Martin Longman

Martin Longman is the web editor of the Washington Monthly.

He is also the founder Progress Pond where you can find all his writing. Before joining the Monthly, Martin was a county coordinator for ACORN/Project Vote and a political consultant. He has a degree in philosophy from Western Michigan University.

Why Is This In My New York Times?

Look, I admit that I don’t place any importance on these things and, therefore, don’t pay much attention to them, but I can’t remember ever seeing a president and First Lady attending a Christmas service. I’m sure I’ve seen footage and probably even read an article than mentioned it, but the following is quite a… Read more »

Immutable Laws in American Politics

Frank Schaeffer is shrill, but I take his main point. I have often felt the same way. Yet, I have two problems with his diatribe. First, when you present the way the president has been treated as a figurative lynching, you disallow people to disagree with his decisions and policies in almost any way. It’s… Read more »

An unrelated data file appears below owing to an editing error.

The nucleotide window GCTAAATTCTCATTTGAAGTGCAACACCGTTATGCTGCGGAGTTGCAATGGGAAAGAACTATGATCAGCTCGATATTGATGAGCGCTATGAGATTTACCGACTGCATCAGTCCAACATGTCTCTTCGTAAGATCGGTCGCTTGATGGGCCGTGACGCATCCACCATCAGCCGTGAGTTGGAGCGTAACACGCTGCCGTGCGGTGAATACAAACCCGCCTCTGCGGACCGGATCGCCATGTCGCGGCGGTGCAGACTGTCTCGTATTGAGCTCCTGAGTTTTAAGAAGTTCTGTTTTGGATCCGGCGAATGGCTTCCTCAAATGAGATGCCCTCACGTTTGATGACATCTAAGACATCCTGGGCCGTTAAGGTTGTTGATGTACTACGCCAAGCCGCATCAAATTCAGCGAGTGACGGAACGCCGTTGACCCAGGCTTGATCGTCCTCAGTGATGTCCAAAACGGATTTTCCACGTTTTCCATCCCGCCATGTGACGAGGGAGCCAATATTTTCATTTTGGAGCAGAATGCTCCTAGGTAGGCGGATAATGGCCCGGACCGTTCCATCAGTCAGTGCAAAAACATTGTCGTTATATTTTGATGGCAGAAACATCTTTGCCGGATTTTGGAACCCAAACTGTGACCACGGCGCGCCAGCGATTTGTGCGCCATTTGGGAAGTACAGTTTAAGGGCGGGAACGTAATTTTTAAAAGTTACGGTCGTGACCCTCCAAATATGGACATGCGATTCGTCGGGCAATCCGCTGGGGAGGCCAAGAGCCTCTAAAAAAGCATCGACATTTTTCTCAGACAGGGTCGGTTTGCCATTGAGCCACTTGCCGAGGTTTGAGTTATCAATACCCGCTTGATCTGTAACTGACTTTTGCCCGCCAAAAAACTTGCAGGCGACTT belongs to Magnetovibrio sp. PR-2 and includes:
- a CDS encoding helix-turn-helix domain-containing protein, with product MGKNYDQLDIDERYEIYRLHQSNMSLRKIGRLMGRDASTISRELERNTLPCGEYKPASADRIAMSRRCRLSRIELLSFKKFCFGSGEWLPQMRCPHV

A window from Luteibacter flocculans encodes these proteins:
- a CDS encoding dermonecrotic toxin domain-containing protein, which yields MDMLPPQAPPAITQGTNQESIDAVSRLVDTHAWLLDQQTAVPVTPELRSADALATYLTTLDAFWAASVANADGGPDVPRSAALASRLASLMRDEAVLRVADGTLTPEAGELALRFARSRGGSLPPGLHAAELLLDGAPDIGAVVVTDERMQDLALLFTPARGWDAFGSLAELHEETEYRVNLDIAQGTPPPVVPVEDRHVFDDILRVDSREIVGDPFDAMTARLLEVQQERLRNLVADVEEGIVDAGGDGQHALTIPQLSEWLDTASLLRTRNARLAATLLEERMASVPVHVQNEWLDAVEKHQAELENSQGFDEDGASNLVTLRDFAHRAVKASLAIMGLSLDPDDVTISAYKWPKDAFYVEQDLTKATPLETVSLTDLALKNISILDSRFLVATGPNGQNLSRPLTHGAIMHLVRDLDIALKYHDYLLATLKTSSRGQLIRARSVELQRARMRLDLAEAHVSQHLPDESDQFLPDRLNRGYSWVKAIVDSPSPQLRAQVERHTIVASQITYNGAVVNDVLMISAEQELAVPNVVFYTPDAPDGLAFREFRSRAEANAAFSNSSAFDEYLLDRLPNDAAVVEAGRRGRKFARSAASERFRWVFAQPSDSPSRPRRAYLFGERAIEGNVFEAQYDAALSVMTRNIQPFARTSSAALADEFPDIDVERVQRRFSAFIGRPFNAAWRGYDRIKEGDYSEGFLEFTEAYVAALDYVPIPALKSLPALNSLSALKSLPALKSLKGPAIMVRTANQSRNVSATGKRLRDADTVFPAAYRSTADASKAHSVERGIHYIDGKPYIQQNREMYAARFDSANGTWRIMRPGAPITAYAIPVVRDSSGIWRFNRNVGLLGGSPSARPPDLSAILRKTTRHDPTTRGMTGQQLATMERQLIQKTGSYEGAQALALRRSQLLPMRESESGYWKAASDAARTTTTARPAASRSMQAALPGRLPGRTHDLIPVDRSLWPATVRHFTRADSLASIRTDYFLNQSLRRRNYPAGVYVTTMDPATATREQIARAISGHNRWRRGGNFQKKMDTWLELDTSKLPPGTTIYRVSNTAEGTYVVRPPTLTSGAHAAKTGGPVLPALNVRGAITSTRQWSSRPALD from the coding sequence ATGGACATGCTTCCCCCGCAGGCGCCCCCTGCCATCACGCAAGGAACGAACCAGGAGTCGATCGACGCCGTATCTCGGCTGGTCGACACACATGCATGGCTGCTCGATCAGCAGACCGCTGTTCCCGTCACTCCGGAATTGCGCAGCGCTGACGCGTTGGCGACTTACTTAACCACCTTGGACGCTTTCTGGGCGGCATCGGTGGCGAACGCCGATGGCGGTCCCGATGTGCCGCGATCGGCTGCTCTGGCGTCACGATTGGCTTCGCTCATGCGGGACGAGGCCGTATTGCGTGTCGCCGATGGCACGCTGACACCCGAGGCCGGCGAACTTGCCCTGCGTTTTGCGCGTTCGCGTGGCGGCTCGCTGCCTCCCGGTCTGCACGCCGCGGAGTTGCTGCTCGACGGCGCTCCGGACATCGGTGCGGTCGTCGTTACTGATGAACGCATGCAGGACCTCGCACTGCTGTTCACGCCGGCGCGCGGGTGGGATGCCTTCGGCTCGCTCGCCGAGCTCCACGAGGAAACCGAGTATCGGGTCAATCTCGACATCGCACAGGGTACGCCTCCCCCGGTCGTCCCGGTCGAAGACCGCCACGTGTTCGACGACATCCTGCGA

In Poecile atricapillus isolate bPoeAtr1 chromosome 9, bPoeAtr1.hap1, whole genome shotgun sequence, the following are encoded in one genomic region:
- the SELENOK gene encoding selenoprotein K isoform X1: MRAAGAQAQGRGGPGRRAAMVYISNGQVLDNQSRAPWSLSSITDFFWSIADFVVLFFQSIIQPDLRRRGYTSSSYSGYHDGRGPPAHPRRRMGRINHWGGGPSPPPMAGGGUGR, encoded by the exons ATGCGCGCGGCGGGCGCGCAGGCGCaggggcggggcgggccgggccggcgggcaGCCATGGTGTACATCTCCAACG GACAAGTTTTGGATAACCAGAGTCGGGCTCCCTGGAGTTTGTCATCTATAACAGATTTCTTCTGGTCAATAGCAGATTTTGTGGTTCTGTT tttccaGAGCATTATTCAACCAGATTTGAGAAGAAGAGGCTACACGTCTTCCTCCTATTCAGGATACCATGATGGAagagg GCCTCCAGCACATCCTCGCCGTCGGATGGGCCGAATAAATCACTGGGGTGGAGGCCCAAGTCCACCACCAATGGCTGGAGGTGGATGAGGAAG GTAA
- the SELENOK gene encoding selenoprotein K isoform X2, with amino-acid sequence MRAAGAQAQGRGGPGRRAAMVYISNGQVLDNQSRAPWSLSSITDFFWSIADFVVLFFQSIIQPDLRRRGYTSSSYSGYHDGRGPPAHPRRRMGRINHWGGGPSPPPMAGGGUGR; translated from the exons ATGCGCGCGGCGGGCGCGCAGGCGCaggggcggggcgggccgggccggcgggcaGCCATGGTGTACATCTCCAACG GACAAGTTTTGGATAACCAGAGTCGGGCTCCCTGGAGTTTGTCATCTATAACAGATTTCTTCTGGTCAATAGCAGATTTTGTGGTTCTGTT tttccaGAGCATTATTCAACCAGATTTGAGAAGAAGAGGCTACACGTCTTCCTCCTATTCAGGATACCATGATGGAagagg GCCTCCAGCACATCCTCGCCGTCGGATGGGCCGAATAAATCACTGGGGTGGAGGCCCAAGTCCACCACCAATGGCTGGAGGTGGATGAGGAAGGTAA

How to Grade the Red/Blue Divide in the States

Dan Balz has a nice article up at the Washington Post that takes a look at the difference between states that are governed by a Republican governor and legislature, and states that are governed by a Democratic governor and legislature. One-party rule is very high by historical standards, with “37 of the 50 states…under unified… Read more »

Odds & Ends

Distractify has a cool article up on the 38 most haunting abandoned places on Earth. They’ve found some spooky and strange stuff. For an above-ground bunker, this is pretty good, but I wouldn’t go with grey. Who wants to live in a grey house? Remember, Facebook in now a publicly-traded stock: Facebook is “dead and… Read more »

On Bitcoin and Spin-Based Neuromorphic Microchips

A New York Times article on advances in neuromorphic processors piqued my interest and I wound up wanting to learn more about them. I found some very interesting articles in Go Parallel, the Technology Review, and Gizmag. The latter two are the best for computer science laymen. I used to work in a semiconductor fabrication… Read more »